governments as well.
Maybe the main "black
point" for the reader who wants to be struck by a chart that pictures the
whole of the problem can be seen in the lack of an overall synoptically track
of the evolution from the short transition from adolescence to adulthood (as it
was early in the twentieth century) to the span not covered neither by
adolescence, nor by adulthood. But there are two good reasons for this lack.
First, the complexity and amounts of data are hindering such an endeavor.
Second, the picture of the phenomenon is in front of everyone. It is impossible
to think that there is one person who does not see an example illustrating the
behavior described in the book among his friends or colleagues. Surveys'
results are meant to reveal the trends and dimensions of the phenomenon, not
only its existence, which, at least in some of its aspects, is older than the
period taken in consideration.
The book keeps
track of these changes for every important category: childbearing and marriage
(separate and in joint sequence), time use (in education, housework, leisure,
travel, etc.), generation gaps in attitudes, behavior and values (from the 70s
to the 90s). Then follows the changing in conceptions. When do adolescents
become adults? How people make the transition to adulthood? How the different
pathways affect adult outcomes? How many paths we have? How hard it is for each
category to get ahead? Does ethnic and racial diversity counts? How important
is the material assistance from families? These are just few of the question
raised and addressed throughout the book. Simplifying, we can say that the book
Introducing the problem;
Stating and comparing the differences, along the most important
Raising questions about which are the important factors and how
these affect the target;
Analyzing the policies and practices with regard to the
problem, and stating the trends.
Finally, for the
book is a result of a big sociological endeavor, I have to mention that the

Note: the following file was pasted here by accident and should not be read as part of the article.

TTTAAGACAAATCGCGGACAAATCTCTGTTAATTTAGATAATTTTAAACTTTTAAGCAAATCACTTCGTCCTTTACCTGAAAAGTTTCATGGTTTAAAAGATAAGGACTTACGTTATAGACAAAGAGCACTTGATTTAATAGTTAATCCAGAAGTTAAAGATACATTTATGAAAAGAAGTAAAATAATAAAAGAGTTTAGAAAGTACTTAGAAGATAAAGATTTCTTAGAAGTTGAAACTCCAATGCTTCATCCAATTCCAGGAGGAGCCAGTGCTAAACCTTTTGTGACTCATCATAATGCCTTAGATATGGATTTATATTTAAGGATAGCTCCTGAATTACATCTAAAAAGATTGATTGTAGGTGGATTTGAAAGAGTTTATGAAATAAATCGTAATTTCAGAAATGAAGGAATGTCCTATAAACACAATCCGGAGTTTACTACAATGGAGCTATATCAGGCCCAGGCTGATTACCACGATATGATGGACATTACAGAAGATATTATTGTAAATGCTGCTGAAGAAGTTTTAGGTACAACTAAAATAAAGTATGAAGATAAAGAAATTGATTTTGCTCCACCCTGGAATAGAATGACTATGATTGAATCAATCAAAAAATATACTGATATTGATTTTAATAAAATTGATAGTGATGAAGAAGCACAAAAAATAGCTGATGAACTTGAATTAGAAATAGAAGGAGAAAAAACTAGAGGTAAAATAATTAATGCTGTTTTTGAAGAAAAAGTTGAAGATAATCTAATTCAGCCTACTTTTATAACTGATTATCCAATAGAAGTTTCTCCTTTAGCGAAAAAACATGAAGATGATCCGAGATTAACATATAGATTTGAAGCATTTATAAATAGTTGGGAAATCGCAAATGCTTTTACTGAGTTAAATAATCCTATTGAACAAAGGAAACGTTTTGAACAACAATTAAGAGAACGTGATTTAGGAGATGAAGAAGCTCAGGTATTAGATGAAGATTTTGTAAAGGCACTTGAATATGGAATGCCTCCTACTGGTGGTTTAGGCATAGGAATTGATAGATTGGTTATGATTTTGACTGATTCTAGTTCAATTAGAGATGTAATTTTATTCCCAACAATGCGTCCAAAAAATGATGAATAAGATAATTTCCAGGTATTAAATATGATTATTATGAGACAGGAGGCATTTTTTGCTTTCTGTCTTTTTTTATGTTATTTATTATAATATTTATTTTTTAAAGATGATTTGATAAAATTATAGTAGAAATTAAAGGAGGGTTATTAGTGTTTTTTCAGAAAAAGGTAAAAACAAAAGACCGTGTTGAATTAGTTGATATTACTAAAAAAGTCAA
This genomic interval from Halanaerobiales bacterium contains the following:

reader will find here not only charts and tables of processedinformation, but also technical information on
surveys, the forms and the methods used, and generally a large amount of
technical materials. Of course, this is a precondition for demonstrating the
scientific accuracy, but these technical data speak also about the wideness of
these studies and the relevance of the findings.
Yet, the authors
mention that there are reasons to believe that an exhaustive study of the
problem it is not possible. There are challenges and impediments hard to
overcome: a highly accurate study is very expensive, some of the paths to
special populations are closed, gathering a right research team (which has to
be a multidisciplinary one) requires important efforts, etc. But, with large
amounts of data and bundles of perspectives, this book represents a very good
starting point for the economical, political and generally cultural studies on
the western (post-) industrialized countries' citizens. Probably the next step
to be made regarding this subject is that of studying the changes in
mentalities and moralities, as well as the new challenges raised by the
collided interests of lifelong education and social vulnerability of those
squeezed by material duties. But there is, also, a rich set of exits towards
the field of social problems, not to be neglected by any of those who are